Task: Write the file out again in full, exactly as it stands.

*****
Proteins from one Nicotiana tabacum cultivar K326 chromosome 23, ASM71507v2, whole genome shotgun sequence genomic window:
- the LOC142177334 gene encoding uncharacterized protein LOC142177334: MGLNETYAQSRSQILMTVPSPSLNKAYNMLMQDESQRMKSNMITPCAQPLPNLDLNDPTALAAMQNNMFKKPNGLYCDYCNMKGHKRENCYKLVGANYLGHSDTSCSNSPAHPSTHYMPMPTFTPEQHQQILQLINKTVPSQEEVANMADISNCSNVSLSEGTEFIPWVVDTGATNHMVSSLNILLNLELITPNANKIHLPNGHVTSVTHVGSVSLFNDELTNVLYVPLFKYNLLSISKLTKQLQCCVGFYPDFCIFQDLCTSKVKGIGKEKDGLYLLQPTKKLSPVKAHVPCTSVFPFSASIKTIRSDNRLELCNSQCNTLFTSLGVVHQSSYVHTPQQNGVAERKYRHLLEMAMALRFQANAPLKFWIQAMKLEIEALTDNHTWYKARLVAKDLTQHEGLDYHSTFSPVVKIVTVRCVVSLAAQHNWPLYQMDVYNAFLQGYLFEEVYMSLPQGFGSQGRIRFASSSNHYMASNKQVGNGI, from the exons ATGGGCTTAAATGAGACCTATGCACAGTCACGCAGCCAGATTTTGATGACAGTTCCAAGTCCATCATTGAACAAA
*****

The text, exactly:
Proteins from one Nicotiana tabacum cultivar K326 chromosome 23, ASM71507v2, whole genome shotgun sequence genomic window:
- the LOC142177334 gene encoding uncharacterized protein LOC142177334: MGLNETYAQSRSQILMTVPSPSLNKAYNMLMQDESQRMKSNMITPCAQPLPNLDLNDPTALAAMQNNMFKKPNGLYCDYCNMKGHKRENCYKLVGANYLGHSDTSCSNSPAHPSTHYMPMPTFTPEQHQQILQLINKTVPSQEEVANMADISNCSNVSLSEGTEFIPWVVDTGATNHMVSSLNILLNLELITPNANKIHLPNGHVTSVTHVGSVSLFNDELTNVLYVPLFKYNLLSISKLTKQLQCCVGFYPDFCIFQDLCTSKVKGIGKEKDGLYLLQPTKKLSPVKAHVPCTSVFPFSASIKTIRSDNRLELCNSQCNTLFTSLGVVHQSSYVHTPQQNGVAERKYRHLLEMAMALRFQANAPLKFWIQAMKLEIEALTDNHTWYKARLVAKDLTQHEGLDYHSTFSPVVKIVTVRCVVSLAAQHNWPLYQMDVYNAFLQGYLFEEVYMSLPQGFGSQGRIRFASSSNHYMASNKQVGNGI, from the exons ATGGGCTTAAATGAGACCTATGCACAGTCACGCAGCCAGATTTTGATGACAGTTCCAAGTCCATCATTGAACAAA